This week, as part of the Autumn Statement, the Chancellor, George Osborne, released details of the outcome of the Government's review of the Private Finance Initiative and announced its successor, PF2. This article will highlight some of the key changes and compare PF2 to the approach taken in Scotland under the Non-Profit Distributing Model ("NPD").

PF2 – the future of Private Finance in England and Wales

The documentation issued by HM Treasury on 5 December to support the Chancellor's Autumn Statement included "A new approach to public private partnerships" which set out central Government's approach to PPP Projects going forward. HM Treasury also produced "Standardisation of PF2 Contracts" which will ultimately replace Standardisation of PFI Contracts Version 4 as the standard text for preparing contracts that utilise revenue based finance in England and Wales.

Some of the most notable changes to the model are as follows:

Investment of public sector equity in the project company – this is one of the key changes to the model. Under PF2, the public sector will invest equity in a project as a minority shareholder on the same terms as the private sector. PF2 envisages that the level of equity will be 30 to 49% and that it will be invested by a central government unit (the "CGU") within HM Treasury rather than the sponsoring authority itself.

This is designed to ensure that the public sector receive a share of the upside in any project and is designed to combat public perception that the private sector make windfall gains in PPP Projects. Equity participation does of course also mean that the public sector will share in the project risks as well as any potential upside.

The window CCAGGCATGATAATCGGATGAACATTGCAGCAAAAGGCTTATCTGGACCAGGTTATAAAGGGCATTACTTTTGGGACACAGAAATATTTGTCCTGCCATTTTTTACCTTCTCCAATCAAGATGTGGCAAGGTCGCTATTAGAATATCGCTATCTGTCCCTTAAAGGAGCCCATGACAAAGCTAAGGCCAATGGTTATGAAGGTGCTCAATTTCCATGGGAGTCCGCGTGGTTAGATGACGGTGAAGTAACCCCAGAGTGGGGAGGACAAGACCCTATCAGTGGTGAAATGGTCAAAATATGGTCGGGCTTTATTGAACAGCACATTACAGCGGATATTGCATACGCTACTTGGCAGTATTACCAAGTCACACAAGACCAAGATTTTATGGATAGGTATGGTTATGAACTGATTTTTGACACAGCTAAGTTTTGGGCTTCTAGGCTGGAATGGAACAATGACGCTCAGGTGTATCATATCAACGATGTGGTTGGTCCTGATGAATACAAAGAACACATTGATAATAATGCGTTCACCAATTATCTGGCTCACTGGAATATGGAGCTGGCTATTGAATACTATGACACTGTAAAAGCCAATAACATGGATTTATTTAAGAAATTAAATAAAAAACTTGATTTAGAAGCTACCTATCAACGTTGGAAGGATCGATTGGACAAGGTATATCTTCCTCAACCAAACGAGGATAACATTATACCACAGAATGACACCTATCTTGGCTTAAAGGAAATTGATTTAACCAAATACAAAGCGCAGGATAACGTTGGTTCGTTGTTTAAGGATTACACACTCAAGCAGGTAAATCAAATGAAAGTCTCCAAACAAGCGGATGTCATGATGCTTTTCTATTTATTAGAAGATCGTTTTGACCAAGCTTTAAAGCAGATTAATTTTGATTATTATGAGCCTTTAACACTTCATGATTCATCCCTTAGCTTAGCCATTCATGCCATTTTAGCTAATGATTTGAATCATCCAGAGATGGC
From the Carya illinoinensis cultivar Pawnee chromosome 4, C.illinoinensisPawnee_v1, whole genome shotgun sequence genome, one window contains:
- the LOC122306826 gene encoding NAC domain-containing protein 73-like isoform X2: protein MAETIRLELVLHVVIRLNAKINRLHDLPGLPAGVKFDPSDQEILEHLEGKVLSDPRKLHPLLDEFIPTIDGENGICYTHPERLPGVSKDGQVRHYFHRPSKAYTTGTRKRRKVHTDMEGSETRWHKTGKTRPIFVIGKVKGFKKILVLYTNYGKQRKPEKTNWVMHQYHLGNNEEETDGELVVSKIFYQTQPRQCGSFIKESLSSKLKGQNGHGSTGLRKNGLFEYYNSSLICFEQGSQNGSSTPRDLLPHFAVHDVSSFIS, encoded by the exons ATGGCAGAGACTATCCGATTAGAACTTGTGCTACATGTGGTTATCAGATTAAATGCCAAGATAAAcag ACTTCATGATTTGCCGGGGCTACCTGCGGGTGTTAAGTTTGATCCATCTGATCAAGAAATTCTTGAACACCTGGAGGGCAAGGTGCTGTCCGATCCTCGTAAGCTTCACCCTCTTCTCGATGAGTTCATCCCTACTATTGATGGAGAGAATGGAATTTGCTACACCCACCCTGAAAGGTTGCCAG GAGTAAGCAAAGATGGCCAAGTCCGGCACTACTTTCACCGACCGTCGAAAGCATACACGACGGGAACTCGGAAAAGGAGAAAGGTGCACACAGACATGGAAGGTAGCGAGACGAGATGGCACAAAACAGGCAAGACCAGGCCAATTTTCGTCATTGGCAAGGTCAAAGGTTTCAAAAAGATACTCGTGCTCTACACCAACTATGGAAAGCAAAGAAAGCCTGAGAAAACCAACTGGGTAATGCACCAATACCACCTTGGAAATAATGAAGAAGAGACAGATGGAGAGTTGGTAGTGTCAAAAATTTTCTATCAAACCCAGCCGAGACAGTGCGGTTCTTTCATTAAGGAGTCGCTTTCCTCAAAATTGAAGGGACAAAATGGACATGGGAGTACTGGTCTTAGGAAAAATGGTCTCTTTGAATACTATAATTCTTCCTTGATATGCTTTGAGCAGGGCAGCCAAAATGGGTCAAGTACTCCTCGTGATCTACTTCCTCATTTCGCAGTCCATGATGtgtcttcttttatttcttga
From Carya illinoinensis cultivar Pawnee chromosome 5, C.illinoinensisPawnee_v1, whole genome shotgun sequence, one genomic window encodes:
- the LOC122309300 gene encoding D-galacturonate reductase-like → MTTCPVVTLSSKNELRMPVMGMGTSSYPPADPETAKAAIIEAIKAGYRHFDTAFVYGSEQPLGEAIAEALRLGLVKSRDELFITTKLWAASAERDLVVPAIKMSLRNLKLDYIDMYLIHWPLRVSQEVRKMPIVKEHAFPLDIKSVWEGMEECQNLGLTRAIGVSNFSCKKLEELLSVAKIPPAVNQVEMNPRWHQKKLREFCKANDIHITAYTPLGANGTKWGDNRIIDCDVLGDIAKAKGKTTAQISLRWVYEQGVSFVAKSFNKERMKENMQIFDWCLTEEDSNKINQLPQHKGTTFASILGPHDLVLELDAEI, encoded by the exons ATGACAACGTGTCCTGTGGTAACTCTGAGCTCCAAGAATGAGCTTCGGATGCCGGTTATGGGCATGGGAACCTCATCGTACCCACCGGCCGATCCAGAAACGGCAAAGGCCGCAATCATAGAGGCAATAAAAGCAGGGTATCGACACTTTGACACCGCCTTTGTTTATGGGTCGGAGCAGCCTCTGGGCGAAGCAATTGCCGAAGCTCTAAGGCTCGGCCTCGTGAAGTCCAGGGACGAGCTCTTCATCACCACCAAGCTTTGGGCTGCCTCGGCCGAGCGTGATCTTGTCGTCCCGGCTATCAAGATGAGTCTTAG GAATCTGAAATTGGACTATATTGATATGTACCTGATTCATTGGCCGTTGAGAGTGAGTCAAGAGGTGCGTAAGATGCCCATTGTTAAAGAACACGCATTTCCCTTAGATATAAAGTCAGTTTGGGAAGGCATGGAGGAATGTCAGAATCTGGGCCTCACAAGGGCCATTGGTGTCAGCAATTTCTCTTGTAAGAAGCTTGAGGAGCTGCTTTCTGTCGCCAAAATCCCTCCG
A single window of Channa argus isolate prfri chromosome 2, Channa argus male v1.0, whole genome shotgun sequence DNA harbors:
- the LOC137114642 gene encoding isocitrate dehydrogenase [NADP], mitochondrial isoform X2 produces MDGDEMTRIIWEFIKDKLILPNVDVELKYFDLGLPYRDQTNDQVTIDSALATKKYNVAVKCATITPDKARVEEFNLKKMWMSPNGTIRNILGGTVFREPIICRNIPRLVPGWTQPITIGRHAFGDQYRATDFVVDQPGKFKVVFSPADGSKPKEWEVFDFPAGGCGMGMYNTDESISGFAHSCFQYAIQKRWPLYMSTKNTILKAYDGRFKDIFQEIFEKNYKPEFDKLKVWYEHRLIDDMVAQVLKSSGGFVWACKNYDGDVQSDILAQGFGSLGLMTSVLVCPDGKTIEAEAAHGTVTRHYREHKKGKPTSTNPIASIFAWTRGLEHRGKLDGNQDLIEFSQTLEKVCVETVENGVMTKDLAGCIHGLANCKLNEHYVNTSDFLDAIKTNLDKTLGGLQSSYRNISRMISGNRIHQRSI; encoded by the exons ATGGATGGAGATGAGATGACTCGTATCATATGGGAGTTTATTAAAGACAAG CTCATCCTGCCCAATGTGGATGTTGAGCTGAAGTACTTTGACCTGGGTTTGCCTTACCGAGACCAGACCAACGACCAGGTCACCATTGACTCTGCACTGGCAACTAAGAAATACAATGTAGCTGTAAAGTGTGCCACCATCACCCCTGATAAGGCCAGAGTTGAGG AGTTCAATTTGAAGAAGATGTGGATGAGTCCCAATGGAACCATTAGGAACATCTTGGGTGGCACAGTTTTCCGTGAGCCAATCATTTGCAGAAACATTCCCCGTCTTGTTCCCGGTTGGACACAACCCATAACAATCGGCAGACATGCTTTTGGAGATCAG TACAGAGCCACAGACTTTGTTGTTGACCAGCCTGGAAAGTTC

Incentivisation to include long term equity participation in a Project from the outset. PF2 identifies that equity funding competitions are likely to be introduced to widen access to those types of entity that are likely to be interested in long term equity. The report suggests that this is likely to be done at preferred bidder stage, prior to financial close, when documentation is advanced to minimise cost.

Inclusion of mechanisms to limit the ability of the private sector to generate excessive profits on secondary market equity sales through inclusion of the current refinancing gain share provisions, as well as other mechanisms to reduce excessive profits such as the sharing of unutilised sums in the lifecycle fund which seeks to ensure that surpluses are aggregated and shared equally between the public and private sector at the end of the contract term.

A commitment to reducing the tendering phase of proposed PF2 projects to 18 months or less. This is likely to be welcomed by the private sector, who often criticise the competitive dialogue model due to long procurement timescales that lead to excessive costs.